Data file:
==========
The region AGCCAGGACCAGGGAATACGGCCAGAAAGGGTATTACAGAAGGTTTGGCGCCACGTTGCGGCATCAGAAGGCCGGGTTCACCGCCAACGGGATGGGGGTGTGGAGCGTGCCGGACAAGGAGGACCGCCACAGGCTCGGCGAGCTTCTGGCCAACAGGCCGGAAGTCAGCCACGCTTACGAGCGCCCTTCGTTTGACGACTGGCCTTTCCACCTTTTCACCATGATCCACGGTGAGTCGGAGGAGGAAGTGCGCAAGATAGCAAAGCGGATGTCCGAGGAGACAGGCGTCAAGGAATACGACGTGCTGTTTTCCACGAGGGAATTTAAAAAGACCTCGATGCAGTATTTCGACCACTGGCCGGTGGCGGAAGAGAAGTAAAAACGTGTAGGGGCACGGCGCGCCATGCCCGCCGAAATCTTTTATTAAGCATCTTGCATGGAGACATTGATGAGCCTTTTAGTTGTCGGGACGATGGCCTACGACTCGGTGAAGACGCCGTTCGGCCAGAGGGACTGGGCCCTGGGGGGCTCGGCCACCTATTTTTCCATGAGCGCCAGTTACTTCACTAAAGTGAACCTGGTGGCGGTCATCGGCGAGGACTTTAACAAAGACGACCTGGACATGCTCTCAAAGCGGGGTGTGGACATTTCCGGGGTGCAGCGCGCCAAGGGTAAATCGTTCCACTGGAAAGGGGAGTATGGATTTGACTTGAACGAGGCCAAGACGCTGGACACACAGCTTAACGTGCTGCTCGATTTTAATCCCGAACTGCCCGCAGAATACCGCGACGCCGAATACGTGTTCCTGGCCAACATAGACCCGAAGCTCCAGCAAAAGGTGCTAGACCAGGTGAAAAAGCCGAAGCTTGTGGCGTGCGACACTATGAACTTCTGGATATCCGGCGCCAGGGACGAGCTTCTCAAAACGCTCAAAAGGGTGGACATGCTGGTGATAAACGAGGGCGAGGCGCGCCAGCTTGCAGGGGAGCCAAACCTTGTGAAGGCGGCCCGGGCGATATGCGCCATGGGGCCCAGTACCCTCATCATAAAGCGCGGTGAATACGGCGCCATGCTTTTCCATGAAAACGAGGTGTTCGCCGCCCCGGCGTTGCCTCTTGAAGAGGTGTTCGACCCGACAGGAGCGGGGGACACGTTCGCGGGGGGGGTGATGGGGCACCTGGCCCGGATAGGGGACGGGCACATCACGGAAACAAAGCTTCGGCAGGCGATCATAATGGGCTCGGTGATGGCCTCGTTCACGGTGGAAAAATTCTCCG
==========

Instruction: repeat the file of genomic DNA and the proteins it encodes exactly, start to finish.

The region AGCCAGGACCAGGGAATACGGCCAGAAAGGGTATTACAGAAGGTTTGGCGCCACGTTGCGGCATCAGAAGGCCGGGTTCACCGCCAACGGGATGGGGGTGTGGAGCGTGCCGGACAAGGAGGACCGCCACAGGCTCGGCGAGCTTCTGGCCAACAGGCCGGAAGTCAGCCACGCTTACGAGCGCCCTTCGTTTGACGACTGGCCTTTCCACCTTTTCACCATGATCCACGGTGAGTCGGAGGAGGAAGTGCGCAAGATAGCAAAGCGGATGTCCGAGGAGACAGGCGTCAAGGAATACGACGTGCTGTTTTCCACGAGGGAATTTAAAAAGACCTCGATGCAGTATTTCGACCACTGGCCGGTGGCGGAAGAGAAGTAAAAACGTGTAGGGGCACGGCGCGCCATGCCCGCCGAAATCTTTTATTAAGCATCTTGCATGGAGACATTGATGAGCCTTTTAGTTGTCGGGACGATGGCCTACGACTCGGTGAAGACGCCGTTCGGCCAGAGGGACTGGGCCCTGGGGGGCTCGGCCACCTATTTTTCCATGAGCGCCAGTTACTTCACTAAAGTGAACCTGGTGGCGGTCATCGGCGAGGACTTTAACAAAGACGACCTGGACATGCTCTCAAAGCGGGGTGTGGACATTTCCGGGGTGCAGCGCGCCAAGGGTAAATCGTTCCACTGGAAAGGGGAGTATGGATTTGACTTGAACGAGGCCAAGACGCTGGACACACAGCTTAACGTGCTGCTCGATTTTAATCCCGAACTGCCCGCAGAATACCGCGACGCCGAATACGTGTTCCTGGCCAACATAGACCCGAAGCTCCAGCAAAAGGTGCTAGACCAGGTGAAAAAGCCGAAGCTTGTGGCGTGCGACACTATGAACTTCTGGATATCCGGCGCCAGGGACGAGCTTCTCAAAACGCTCAAAAGGGTGGACATGCTGGTGATAAACGAGGGCGAGGCGCGCCAGCTTGCAGGGGAGCCAAACCTTGTGAAGGCGGCCCGGGCGATATGCGCCATGGGGCCCAGTACCCTCATCATAAAGCGCGGTGAATACGGCGCCATGCTTTTCCATGAAAACGAGGTGTTCGCCGCCCCGGCGTTGCCTCTTGAAGAGGTGTTCGACCCGACAGGAGCGGGGGACACGTTCGCGGGGGGGGTGATGGGGCACCTGGCCCGGATAGGGGACGGGCACATCACGGAAACAAAGCTTCGGCAGGCGATCATAATGGGCTCGGTGATGGCCTCGTTCACGGTGGAAAAATTCTCCG